The centenary of the First World War is a timely opportunity for sophisticated exhibition, research and public engagement projects across UK public collections, some of which subtly but powerfully link to the conflict. In July 1914, a representative group of 18 works by Auguste Rodin, selected by the sculptor himself, were shown in an exhibition of contemporary French art at Grosvenor Gallery in London. As war broke out, the sculptures were stranded in England, and moved (at first temporarily) to the care of the Victoria and Albert Museum. By November, Rodin decided to donate these works to the nation, in honour of the British soldiers fighting beside his countrymen in France.
These now form the core of the V&A’s important collection of works by the father of modern sculpture. A conference was recently held there to celebrate the centenary of the gift, and to interrogate the enduring significance of this group of objects for British art.
The conference’s morning session, with Rodin specialists Alicia Robinson, Catherine Lampert and Antoinette Le Normand-Romain, charted the sculptor’s long relationship with England, from the 1880s when he enjoyed the support of an influential circle of friends and collectors, to the complex negotiations with the V&A’s authorities at the time he gifted his work.
The second session looked at Rodin’s role in the emergence of modern sculpture in Britain. Jacob Epstein, Richard Cork argued, was perhaps as controversial an artist as Rodin. Their work shares a modernist simplicity, honesty of observation and shocking sensuality. Epstein’s revolutionary Rock Drill (1913–15), first conceived as a triumphant figure mounting powerful machinery, presaged the onslaught of the First World War. It was subsequently transformed into a dismembered torso as a symbol of the fragility of the human condition, and recalls Rodin’s fascination with the notion of damage and accident. Jenny Powell revealed that Henri Gaudier-Brzeska adored Rodin more than any other artist, and she observed, through their work and writing, their common preoccupation for rhythm, drawing and the physicality of the human figure.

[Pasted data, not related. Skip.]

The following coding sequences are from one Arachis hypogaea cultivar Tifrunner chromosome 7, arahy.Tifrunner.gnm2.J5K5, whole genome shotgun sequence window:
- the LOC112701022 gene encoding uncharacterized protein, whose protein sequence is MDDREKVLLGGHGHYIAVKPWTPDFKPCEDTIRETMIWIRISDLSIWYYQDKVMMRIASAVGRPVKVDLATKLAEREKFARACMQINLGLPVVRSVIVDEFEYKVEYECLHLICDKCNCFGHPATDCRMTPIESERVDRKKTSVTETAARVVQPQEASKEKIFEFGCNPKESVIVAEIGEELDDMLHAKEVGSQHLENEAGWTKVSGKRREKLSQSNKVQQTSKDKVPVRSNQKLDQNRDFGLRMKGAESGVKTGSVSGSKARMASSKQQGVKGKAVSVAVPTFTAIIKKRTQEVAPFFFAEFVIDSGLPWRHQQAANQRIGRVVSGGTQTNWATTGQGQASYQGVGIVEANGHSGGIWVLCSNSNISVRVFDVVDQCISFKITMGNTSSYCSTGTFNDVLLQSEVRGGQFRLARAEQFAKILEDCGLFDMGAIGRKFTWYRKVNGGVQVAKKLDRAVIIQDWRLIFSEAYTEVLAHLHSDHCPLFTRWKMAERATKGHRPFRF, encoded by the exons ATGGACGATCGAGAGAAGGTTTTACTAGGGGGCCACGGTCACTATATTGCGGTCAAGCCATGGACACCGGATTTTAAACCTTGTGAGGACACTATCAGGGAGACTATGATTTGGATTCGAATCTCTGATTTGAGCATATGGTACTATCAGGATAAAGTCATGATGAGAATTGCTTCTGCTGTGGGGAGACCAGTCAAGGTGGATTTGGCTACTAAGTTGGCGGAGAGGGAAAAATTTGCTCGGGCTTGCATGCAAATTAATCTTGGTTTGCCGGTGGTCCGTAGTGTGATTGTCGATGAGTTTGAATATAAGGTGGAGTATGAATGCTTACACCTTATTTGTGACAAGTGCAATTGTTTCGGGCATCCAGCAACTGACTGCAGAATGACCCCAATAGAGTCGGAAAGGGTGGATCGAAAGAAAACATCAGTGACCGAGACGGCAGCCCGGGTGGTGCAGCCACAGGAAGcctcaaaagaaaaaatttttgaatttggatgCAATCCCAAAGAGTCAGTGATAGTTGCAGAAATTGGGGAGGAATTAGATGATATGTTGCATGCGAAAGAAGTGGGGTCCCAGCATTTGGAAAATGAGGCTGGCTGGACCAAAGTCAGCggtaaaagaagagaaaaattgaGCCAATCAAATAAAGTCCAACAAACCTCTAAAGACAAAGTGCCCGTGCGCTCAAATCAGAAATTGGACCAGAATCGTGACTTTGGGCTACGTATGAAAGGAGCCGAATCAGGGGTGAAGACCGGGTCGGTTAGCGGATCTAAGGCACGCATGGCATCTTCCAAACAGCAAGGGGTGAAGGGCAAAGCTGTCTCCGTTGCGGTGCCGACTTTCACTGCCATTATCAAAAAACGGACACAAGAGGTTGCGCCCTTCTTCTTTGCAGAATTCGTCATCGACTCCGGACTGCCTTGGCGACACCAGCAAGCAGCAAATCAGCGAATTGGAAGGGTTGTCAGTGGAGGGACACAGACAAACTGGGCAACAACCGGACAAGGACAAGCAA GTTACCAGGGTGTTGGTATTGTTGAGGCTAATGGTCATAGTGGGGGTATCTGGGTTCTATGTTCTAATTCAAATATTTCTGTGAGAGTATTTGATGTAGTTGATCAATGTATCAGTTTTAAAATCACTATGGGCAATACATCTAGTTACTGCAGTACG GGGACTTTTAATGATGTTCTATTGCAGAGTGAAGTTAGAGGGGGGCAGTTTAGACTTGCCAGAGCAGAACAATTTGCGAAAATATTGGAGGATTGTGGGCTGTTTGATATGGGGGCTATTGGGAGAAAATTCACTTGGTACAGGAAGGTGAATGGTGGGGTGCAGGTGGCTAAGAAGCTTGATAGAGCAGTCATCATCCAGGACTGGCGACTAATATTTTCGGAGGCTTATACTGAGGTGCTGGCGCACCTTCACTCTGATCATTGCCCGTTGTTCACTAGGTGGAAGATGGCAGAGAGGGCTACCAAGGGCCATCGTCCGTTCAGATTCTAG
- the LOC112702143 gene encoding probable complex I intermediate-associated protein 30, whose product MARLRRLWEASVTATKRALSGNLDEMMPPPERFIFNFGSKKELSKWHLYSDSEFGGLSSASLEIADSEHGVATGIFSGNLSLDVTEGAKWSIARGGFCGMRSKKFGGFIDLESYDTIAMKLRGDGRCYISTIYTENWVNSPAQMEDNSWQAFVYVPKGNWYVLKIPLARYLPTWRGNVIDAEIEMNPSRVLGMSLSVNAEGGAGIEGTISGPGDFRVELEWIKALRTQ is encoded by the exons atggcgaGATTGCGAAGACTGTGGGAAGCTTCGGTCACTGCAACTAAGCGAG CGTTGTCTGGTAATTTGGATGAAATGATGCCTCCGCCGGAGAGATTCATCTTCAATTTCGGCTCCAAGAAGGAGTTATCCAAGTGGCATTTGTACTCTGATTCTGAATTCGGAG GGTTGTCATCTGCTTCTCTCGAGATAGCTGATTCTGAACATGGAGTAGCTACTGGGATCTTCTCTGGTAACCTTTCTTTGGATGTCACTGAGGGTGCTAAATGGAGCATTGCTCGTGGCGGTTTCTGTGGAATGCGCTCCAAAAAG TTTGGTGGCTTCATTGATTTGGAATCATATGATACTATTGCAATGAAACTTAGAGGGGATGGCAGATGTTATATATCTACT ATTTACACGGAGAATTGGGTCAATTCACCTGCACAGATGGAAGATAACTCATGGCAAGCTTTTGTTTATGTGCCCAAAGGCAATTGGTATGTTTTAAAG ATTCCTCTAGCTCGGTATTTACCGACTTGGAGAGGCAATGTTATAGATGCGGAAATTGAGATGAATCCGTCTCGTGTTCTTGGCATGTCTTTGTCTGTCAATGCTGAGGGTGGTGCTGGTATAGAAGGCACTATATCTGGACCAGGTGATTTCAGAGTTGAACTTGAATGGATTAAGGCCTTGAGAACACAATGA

The art dealer Robert Bowman considered collecting and the market, to shed light on the thorny question of edition, value and authenticity. Rodin was keen to see his art enjoyed by the greatest number, and to ensure that his place in the history of art would not dwindle. In addition to the lifetime casts produced with his authority, aftercasts continue to be authorised (and produced) by the Musée Rodin, according to the sculptor’s own wish. This talk allowed for consideration of casting techniques, the choice of foundries and patination preferences, but also of how the transposition from one medium to another (from plaster to bronze or marble) alters how we feel about a piece of sculpture, or how the personality of the practitioner charged to transpose the original design may affect the finished piece.
Most revealing perhaps was the final session, on Rodin’s impact on today’s studio practice, illustrated with the work of three graduates from the Royal College of Art. As such, they felt Rodin’s influence from their early days, when they used the V&A collection as a primary resource for study. This panel allowed three seminal strands of Rodin’s work to be approached through contemporary eyes: the discipline of drawing and modelling; the figure in movement; fragments and found objects.
Nicola Hicks talked evocatively of the revelation of seeing Rodin’s work ‘in the flesh’: at once being able to imagine his fingerprints running over it, and feeling invigorated by his sculpture. By linking this influence to her own practice, she evoked how sculptors approach the act of making, from the initial sheet of paper, to modelling matter, through to the agony of casting in bronze.
Melissa Hamnett (who today works as the Curator of 20th Century and Contemporary Sculpture at the V&A) discussed how the installation ‘Tony Cragg at Exhibition Road’ showed the perpetual legacy of Rodin for contemporary sculpture. As an ‘explorer of hybrid forms in the process of becoming’, Cragg, like his predecessor, is concerned with the deconstruction of movement. Selecting sculptures of his own to display with Rodin’s, Cragg devised fascinating formal dialogues on the exploration of transitional states, spatial and temporal.
Rodin shocked his contemporaries with visceral assemblages of body parts, the incorporation of accident, and by leaving sculptures unfinished. Likewise, Daniel Silver uses found objects and ‘unwanted relics’ as the basis for some of his work, while he also reworks broken sculpture, or creates disturbingly mutilated heads inspired by a visit to the Freud Museum.
Bringing together curators, scholars, dealers and artists, this conference was a thought-provoking reminder of how Rodin’s sculpture was radically modern in his lifetime, and remains so today. It also reminded us of the role of museums. The Rodin gift was not only to become a memorial to the heroes of the Great War. By bringing the work of an artist who changed the norms of sculpture to a museum designed to promote knowledge and inspire creativity, it was to educate the eye of the public, and offer an example for coming generations of artists.
Review: ‘Rodin – In Private Hands’ at Bowman Sculpture (Lowenna Waters)